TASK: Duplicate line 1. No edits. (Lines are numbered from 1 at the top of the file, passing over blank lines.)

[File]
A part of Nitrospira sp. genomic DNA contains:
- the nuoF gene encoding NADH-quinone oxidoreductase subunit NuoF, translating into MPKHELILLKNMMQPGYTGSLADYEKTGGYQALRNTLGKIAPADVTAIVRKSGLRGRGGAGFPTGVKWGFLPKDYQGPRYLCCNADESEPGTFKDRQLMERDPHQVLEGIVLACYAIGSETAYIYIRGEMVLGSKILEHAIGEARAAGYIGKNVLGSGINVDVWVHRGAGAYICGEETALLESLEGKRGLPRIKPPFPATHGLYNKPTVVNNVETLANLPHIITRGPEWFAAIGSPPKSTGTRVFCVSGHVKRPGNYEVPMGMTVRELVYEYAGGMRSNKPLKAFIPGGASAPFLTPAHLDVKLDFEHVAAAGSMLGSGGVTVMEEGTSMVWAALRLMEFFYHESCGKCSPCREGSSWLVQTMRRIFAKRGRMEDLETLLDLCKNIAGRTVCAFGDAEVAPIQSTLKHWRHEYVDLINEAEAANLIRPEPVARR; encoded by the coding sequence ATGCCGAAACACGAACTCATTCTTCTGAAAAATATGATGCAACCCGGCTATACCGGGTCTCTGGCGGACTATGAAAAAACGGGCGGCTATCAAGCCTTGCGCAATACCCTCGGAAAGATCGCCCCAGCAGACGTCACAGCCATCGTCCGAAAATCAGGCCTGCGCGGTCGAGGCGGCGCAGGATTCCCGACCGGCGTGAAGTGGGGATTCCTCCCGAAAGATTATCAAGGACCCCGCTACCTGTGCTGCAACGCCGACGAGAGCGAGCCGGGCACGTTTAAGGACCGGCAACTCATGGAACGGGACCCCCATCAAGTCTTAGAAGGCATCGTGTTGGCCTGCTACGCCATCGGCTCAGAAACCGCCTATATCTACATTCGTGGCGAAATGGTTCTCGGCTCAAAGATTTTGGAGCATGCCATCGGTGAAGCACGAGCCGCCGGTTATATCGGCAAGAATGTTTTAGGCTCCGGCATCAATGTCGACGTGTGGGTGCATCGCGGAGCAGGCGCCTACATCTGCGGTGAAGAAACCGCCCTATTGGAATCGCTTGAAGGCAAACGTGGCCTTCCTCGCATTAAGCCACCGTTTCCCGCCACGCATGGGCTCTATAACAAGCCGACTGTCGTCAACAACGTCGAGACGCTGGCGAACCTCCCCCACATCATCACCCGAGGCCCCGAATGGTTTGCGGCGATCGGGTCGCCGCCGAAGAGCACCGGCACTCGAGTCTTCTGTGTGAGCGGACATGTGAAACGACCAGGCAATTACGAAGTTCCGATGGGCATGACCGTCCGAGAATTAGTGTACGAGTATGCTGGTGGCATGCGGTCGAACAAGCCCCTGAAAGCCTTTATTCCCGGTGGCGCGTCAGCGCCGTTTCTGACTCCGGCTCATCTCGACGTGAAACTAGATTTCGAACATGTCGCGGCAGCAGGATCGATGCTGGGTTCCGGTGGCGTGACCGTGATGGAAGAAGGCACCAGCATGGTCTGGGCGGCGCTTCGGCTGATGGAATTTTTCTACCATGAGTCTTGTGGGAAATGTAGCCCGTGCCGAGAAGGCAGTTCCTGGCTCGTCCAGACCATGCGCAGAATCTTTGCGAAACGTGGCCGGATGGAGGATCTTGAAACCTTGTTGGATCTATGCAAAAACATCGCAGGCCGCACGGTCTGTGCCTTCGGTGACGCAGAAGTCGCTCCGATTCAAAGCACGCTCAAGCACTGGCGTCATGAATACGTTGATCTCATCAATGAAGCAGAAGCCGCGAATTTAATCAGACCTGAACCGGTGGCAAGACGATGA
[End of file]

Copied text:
A part of Nitrospira sp. genomic DNA contains: